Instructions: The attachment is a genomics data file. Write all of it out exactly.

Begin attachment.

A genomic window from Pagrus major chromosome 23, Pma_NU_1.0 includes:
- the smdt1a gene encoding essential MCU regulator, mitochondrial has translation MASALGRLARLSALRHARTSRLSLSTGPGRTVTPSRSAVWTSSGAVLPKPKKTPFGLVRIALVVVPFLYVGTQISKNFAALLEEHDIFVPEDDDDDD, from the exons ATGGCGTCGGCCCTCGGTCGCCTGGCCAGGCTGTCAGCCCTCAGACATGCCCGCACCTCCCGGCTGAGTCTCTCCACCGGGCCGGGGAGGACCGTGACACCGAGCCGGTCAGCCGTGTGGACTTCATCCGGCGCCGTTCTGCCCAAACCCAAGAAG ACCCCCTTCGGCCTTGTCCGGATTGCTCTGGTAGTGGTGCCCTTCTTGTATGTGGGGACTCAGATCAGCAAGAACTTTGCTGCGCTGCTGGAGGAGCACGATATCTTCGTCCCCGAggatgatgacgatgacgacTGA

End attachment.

A genomic window from Pagrus major chromosome 23, Pma_NU_1.0 includes:
- the smdt1a gene encoding essential MCU regulator, mitochondrial has translation MASALGRLARLSALRHARTSRLSLSTGPGRTVTPSRSAVWTSSGAVLPKPKKTPFGLVRIALVVVPFLYVGTQISKNFAALLEEHDIFVPEDDDDDD, from the exons ATGGCGTCGGCCCTCGGTCGCCTGGCCAGGCTGTCAGCCCTCAGACATGCCCGCACCTCCCGGCTGAGTCTCTCCACCGGGCCGGGGAGGACCGTGACACCGAGCCGGTCAGCCGTGTGGACTTCATCCGGCGCCGTTCTGCCCAAACCCAAGAAG ACCCCCTTCGGCCTTGTCCGGATTGCTCTGGTAGTGGTGCCCTTCTTGTATGTGGGGACTCAGATCAGCAAGAACTTTGCTGCGCTGCTGGAGGAGCACGATATCTTCGTCCCCGAggatgatgacgatgacgacTGA